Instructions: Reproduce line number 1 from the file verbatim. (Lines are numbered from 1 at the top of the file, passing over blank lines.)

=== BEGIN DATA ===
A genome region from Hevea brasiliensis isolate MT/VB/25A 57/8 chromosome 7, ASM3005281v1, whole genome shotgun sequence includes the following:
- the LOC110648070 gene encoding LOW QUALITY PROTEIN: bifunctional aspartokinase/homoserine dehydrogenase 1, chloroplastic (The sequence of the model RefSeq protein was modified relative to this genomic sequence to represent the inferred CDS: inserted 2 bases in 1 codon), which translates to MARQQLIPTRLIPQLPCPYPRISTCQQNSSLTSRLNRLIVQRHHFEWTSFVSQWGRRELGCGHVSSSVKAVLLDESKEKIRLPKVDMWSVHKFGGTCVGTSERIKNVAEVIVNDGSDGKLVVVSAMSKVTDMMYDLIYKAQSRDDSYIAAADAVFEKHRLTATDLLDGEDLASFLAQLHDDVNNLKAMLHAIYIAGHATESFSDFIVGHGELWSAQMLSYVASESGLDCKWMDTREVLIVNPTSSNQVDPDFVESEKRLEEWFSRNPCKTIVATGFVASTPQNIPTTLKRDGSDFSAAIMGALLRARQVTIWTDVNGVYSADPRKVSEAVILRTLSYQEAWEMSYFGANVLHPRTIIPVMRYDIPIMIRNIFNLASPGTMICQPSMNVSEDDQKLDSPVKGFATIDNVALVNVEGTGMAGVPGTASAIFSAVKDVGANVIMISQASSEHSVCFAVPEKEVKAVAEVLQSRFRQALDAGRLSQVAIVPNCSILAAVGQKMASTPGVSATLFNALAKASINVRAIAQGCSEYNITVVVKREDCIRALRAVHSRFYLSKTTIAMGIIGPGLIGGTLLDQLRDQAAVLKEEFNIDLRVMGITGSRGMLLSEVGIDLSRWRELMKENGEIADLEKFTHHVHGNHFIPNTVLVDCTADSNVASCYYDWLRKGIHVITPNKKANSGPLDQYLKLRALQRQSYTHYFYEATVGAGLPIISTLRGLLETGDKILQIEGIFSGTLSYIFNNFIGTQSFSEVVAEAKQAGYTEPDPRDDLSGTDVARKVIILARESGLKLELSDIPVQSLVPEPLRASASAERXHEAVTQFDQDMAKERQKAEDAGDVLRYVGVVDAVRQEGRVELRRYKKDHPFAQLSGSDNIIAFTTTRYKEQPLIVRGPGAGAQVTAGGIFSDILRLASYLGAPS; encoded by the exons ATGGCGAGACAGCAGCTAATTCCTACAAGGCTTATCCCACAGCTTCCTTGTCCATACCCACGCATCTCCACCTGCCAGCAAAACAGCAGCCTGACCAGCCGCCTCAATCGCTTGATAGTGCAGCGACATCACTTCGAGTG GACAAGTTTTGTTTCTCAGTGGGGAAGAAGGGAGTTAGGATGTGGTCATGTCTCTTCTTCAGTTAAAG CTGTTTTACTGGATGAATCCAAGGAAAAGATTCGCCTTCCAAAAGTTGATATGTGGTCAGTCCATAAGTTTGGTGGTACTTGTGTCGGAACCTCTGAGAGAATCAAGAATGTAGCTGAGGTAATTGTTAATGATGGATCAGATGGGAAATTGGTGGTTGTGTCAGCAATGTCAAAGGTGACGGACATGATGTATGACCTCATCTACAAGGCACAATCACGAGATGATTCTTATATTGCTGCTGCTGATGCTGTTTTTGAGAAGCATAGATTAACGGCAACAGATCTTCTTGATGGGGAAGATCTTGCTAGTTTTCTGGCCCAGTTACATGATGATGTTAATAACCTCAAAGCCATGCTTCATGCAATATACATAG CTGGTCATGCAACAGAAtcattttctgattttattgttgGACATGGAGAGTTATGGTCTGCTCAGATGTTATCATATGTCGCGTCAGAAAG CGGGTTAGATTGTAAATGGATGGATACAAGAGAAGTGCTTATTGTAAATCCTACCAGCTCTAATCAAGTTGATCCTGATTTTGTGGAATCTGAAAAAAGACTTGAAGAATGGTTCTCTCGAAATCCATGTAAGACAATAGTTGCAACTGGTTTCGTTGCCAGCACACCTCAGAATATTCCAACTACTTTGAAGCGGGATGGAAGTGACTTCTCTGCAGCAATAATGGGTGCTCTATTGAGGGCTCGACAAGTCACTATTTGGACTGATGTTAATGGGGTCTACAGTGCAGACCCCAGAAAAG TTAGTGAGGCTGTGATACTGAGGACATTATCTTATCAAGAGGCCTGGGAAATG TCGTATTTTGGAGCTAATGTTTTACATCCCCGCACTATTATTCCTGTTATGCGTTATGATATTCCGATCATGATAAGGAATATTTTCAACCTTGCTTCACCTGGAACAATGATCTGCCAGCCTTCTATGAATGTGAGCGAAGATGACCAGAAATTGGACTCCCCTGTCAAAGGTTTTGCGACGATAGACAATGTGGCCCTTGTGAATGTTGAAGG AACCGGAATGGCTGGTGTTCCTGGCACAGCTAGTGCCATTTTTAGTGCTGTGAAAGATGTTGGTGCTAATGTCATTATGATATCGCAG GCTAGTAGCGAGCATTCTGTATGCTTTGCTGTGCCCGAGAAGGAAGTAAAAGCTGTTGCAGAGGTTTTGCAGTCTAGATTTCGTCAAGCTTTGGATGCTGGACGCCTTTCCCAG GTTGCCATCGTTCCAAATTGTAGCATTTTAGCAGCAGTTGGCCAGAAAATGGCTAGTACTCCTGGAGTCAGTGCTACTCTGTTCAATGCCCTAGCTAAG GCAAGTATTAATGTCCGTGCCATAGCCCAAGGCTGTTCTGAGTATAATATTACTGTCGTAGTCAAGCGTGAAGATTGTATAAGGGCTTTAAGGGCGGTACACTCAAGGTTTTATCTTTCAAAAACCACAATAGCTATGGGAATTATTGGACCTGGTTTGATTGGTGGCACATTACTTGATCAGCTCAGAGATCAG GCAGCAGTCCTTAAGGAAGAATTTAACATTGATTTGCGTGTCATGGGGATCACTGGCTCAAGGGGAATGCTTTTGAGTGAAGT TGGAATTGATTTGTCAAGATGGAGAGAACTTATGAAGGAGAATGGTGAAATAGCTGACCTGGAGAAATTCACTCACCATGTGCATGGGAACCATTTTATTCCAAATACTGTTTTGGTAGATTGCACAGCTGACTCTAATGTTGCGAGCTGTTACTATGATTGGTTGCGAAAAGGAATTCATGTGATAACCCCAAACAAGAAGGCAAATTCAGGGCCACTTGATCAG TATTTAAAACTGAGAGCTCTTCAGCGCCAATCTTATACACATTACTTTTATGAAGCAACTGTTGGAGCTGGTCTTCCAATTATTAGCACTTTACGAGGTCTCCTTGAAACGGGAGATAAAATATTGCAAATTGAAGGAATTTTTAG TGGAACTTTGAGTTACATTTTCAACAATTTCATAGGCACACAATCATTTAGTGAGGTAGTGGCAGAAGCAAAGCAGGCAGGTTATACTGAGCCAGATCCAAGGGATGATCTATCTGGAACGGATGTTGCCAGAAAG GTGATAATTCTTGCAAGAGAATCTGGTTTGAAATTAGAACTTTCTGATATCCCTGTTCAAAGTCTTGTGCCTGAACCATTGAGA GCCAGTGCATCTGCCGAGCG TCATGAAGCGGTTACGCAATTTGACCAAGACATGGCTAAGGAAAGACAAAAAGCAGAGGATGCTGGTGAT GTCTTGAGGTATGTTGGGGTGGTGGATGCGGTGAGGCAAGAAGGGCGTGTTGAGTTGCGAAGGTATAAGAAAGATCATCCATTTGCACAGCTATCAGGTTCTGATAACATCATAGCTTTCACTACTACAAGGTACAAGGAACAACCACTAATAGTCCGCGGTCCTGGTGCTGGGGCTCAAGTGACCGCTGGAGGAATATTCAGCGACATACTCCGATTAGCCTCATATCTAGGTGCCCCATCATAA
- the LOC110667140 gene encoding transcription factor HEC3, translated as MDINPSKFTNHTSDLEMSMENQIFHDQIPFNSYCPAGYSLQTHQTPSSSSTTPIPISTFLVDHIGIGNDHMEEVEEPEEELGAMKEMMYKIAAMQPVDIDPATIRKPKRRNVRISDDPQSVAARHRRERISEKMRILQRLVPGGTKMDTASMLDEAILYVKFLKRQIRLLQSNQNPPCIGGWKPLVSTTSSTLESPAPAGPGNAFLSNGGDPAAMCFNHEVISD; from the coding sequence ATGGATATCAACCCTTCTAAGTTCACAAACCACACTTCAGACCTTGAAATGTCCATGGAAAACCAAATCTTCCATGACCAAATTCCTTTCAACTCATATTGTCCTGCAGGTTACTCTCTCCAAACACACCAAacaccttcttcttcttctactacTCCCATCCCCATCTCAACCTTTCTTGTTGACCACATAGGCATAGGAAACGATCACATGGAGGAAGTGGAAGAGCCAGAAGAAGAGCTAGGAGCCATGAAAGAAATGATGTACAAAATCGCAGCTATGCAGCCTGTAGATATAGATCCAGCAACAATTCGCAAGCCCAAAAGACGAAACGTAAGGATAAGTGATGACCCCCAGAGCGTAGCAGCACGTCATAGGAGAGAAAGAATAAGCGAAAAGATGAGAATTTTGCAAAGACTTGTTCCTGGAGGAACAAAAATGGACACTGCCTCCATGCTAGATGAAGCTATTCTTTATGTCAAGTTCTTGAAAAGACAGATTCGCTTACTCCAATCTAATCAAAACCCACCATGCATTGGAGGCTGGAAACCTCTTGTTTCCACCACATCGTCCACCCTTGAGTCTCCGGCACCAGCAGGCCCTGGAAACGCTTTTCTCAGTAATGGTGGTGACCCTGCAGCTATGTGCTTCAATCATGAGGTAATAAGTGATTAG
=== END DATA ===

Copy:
A genome region from Hevea brasiliensis isolate MT/VB/25A 57/8 chromosome 7, ASM3005281v1, whole genome shotgun sequence includes the following: